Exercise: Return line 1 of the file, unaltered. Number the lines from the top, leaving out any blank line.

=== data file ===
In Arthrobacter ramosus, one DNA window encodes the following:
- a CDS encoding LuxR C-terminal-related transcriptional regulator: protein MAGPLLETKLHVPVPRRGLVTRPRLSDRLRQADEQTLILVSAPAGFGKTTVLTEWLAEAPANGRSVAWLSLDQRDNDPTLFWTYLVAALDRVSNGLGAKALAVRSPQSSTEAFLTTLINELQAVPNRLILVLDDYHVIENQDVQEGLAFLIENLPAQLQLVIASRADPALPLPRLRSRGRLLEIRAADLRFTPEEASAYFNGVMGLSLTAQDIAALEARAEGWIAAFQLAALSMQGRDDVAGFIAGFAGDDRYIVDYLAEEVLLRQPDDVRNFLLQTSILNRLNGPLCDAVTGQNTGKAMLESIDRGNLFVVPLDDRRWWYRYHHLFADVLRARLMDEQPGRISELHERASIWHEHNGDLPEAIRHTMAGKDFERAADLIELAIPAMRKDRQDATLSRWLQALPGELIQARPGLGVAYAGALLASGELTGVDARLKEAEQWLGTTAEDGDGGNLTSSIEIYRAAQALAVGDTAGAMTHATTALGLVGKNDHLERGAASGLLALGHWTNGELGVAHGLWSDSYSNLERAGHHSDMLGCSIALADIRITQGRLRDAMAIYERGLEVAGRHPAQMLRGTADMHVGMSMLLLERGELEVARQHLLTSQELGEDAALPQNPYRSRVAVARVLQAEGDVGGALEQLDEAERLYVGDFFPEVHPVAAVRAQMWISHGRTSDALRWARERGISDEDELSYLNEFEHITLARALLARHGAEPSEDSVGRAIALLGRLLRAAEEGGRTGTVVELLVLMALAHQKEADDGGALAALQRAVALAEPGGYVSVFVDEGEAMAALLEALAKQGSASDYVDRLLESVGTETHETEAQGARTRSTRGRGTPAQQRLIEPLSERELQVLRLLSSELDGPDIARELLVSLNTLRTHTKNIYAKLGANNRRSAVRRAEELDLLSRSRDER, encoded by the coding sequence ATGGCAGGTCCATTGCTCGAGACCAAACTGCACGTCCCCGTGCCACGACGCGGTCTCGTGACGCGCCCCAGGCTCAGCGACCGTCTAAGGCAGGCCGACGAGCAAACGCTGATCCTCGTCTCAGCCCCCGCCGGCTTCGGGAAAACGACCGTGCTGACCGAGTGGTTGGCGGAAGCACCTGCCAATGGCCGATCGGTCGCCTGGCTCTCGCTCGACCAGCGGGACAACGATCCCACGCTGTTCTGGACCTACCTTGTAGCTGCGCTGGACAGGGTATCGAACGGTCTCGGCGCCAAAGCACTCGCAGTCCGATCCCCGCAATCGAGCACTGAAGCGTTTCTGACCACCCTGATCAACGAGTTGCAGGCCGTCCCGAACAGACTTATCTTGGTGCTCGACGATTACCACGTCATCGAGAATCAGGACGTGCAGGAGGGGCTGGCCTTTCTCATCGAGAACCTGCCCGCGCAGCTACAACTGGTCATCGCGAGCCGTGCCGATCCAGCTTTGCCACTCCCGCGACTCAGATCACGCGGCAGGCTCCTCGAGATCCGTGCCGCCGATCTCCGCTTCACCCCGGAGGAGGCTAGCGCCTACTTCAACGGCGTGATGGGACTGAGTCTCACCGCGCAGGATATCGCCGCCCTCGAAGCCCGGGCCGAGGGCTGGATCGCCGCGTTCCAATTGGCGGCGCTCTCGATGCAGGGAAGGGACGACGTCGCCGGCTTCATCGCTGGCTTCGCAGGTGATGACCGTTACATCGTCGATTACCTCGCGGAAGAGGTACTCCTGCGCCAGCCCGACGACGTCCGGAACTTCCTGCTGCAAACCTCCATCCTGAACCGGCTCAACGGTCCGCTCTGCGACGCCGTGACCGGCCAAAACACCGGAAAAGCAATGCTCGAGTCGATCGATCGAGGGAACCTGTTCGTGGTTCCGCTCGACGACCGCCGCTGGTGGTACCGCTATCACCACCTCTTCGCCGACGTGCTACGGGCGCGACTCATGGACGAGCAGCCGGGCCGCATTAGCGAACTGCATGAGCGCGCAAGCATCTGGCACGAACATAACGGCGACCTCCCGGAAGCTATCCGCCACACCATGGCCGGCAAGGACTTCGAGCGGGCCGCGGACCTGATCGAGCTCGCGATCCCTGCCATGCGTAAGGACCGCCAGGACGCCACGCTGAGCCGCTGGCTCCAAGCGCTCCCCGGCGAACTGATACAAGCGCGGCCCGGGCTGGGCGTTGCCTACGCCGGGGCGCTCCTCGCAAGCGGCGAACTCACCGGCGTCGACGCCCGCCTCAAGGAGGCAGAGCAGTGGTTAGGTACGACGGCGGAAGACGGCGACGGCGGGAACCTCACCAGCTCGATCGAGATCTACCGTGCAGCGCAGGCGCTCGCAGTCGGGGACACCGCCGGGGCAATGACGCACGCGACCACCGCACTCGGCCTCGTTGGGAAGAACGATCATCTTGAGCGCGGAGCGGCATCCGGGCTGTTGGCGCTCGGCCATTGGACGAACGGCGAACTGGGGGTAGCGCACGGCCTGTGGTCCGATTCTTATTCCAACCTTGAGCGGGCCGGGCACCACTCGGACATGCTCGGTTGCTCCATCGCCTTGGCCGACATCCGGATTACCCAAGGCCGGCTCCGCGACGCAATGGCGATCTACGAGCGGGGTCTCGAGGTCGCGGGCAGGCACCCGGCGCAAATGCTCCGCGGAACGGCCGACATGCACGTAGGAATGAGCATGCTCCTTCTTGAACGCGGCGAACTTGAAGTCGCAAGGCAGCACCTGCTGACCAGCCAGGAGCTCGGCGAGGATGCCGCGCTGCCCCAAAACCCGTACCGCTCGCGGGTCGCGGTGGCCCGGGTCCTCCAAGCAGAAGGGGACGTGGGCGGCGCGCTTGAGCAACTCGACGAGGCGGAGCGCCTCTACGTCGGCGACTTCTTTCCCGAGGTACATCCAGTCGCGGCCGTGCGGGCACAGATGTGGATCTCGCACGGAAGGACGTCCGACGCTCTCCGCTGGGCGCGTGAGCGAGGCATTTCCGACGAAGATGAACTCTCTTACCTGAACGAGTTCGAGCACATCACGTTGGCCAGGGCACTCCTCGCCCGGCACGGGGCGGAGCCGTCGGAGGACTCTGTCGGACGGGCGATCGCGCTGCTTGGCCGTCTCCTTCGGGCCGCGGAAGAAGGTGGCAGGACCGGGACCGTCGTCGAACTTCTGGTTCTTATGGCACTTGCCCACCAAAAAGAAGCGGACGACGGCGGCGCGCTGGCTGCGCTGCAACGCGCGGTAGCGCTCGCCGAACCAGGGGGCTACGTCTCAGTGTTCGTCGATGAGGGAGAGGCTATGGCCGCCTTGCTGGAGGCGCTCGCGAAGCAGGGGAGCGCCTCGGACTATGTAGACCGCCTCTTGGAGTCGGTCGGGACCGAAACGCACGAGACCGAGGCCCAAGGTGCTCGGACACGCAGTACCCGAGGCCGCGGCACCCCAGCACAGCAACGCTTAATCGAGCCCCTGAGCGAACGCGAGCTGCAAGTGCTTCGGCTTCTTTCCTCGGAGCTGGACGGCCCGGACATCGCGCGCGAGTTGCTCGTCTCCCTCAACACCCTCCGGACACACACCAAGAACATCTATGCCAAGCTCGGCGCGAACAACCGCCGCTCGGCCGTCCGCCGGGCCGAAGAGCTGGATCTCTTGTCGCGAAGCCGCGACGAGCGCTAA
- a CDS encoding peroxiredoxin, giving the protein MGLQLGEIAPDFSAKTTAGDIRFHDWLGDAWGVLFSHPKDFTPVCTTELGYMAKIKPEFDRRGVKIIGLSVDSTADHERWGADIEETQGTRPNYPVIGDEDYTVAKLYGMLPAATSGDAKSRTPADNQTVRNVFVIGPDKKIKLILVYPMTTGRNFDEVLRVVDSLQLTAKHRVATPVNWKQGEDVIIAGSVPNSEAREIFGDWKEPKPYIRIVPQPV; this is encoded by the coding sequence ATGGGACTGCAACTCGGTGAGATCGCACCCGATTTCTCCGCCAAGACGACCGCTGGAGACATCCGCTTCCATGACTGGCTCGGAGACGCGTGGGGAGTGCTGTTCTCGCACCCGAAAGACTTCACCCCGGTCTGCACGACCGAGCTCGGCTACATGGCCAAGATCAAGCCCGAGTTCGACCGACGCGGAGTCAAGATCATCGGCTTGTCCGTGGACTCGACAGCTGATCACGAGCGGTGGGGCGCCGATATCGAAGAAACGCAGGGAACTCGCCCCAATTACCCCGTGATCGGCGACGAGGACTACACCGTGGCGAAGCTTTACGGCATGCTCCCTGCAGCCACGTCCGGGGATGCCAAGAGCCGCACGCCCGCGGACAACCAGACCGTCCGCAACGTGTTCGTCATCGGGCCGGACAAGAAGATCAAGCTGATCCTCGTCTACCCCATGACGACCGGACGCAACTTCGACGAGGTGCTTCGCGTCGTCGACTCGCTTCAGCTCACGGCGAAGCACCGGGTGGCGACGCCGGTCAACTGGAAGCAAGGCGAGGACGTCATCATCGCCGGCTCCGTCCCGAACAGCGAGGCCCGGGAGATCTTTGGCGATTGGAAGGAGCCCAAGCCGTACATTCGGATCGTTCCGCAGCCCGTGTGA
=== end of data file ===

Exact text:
In Arthrobacter ramosus, one DNA window encodes the following: